Once you do this for a while, reach out to different publications and see if there is any work available. This will improve your writing ability and build confidence in your craft. It might also bring in some extra funds while building a portfolio in different topics. Practice makes perfect, as they say. Use this practice to your advantage and reap the rewards from gaining knowledge and honing your craft.
Imagine as a writer that your friend gives you their manuscript and you’re expected to offer feedback, i.e. to criticise it. For many of you, you don’t have to imagine this cause it’s already happened. You don’t want to hurt their feelings but you also have a duty to help improve their work. Now, how to go about writing a critique letter without totally demolishing the moral of the author? Let's be honest, any kind of criticisms you give will hurt, even just a little bit. The best thing you can do is lessen the impact and here’s how.
The very first thing your critique letter should have is a summary of the manuscript. A general summary should suffice. Why? As the person who wrote it shouldn’t they know what it’s about? Not only does a summary show that you’ve read their manuscript, but what you understood and took away from the author’s story. From your summary alone, the author can pinpoint some of their strongest scenes and determine if the story they want to get across is actually being conveyed.
Over the past few years, we have discovered that print books will never be overcome by e-books. That is great news, but still people forget where to find print books to read. The library has had its ups and downs, but it will never leave us. Libraries provide readers with thousands of books to read, free of charge. They may not have the absolute latest books, but if you have a good library, they should come in soon. It is a great place to discover books on prize lists, like the Man Booker or the Pulitzer. Librarians should have great recommendations, too. They may recommend many unknowns, having read these wonderful books themselves.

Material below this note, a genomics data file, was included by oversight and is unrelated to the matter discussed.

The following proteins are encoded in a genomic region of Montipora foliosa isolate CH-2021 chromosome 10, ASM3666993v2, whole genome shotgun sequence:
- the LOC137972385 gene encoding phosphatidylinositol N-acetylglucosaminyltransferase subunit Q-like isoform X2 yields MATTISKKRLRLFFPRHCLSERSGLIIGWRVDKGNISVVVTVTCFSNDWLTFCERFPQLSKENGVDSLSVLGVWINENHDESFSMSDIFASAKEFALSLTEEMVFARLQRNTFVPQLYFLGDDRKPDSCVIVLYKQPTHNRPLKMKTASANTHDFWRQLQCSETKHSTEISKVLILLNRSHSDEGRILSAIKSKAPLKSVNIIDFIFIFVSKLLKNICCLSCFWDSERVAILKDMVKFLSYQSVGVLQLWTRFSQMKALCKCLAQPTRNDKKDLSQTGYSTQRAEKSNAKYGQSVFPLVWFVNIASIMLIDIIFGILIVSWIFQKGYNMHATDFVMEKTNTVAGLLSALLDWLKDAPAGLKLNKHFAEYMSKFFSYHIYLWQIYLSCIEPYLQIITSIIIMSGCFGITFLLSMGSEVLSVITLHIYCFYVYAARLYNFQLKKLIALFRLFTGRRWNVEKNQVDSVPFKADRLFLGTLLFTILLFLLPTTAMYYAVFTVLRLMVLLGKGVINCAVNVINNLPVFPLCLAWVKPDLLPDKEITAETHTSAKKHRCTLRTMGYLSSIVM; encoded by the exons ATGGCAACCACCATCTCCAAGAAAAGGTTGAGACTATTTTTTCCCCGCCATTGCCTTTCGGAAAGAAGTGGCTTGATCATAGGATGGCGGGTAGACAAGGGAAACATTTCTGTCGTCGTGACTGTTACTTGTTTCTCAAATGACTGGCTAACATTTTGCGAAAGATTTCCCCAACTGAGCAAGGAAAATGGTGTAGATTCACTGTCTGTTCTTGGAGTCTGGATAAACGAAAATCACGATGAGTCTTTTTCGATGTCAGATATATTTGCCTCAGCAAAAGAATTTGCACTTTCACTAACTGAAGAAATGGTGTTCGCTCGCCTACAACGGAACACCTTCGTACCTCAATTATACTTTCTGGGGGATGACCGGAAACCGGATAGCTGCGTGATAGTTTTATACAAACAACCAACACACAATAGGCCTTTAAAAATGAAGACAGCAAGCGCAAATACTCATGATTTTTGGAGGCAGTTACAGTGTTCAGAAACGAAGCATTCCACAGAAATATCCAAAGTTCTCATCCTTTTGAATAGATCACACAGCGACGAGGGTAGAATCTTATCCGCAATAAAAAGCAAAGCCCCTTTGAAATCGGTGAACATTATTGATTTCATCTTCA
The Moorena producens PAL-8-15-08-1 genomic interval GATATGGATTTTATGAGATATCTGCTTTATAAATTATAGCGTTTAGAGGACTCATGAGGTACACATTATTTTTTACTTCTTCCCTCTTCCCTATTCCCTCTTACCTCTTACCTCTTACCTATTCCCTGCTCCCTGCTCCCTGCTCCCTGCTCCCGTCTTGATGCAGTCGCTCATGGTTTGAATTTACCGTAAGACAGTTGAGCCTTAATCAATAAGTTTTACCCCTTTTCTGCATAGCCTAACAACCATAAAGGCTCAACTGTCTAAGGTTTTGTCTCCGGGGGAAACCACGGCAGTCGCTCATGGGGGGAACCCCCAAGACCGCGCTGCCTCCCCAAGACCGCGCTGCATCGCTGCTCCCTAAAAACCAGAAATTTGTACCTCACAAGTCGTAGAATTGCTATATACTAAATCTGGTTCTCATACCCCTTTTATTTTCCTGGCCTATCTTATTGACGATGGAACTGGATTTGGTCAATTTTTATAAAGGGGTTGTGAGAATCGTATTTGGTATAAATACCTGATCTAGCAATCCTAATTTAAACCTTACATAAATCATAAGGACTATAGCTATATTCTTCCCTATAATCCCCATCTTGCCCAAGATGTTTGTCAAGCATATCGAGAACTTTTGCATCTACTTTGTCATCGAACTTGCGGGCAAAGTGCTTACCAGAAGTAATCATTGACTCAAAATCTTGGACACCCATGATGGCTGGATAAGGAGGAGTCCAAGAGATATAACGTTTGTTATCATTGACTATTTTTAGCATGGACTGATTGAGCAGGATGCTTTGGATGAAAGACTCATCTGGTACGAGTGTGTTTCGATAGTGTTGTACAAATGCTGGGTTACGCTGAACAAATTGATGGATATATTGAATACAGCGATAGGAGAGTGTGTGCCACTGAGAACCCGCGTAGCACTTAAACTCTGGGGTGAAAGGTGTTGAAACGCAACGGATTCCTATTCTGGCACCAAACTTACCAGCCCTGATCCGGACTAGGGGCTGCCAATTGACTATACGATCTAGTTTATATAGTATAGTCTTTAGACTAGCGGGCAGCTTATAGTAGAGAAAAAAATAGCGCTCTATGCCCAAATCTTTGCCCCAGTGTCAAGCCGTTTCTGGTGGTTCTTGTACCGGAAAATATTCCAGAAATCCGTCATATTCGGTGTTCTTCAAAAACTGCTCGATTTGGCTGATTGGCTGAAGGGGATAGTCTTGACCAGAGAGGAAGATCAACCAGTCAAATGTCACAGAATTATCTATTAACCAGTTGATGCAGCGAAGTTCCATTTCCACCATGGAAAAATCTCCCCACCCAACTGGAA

Libraries are also a great place to meet fellow readers and writers. They normally have plenty of space for gathering, comfortable seats, and the smell of old books is always a plus. There is peace and quiet for a group to read and discuss together, as long as you don’t make too much noise yourself.
The sanctity of the library remains real. It is much more than a place that only a few go to anymore. It has more books than most read in their lifetimes, while having some of the most knowledgeable people at your disposal. Take the time to go to your neighborhood public library, pick up a card, and grab as many books as you can. It is going to make you well-read, and it will be more than worth it.
As the second release in our Rapid Fire Series, we are pleased to announce Michael Overa's short story collection The Filled In Spaces.
About the Collection
The stories in the Filled In Spaces investigate the intersecting lives of strangers and acquaintances, acknowledging that we are all a background character in someone else’s story. The stories investigate the nature of relationships and friendships.
About Michael Overa
Michael Overa is a writer out of the Pacific Northwest. You can learn more about Michael Overa on our authors pages.
You can also follow him on social media here: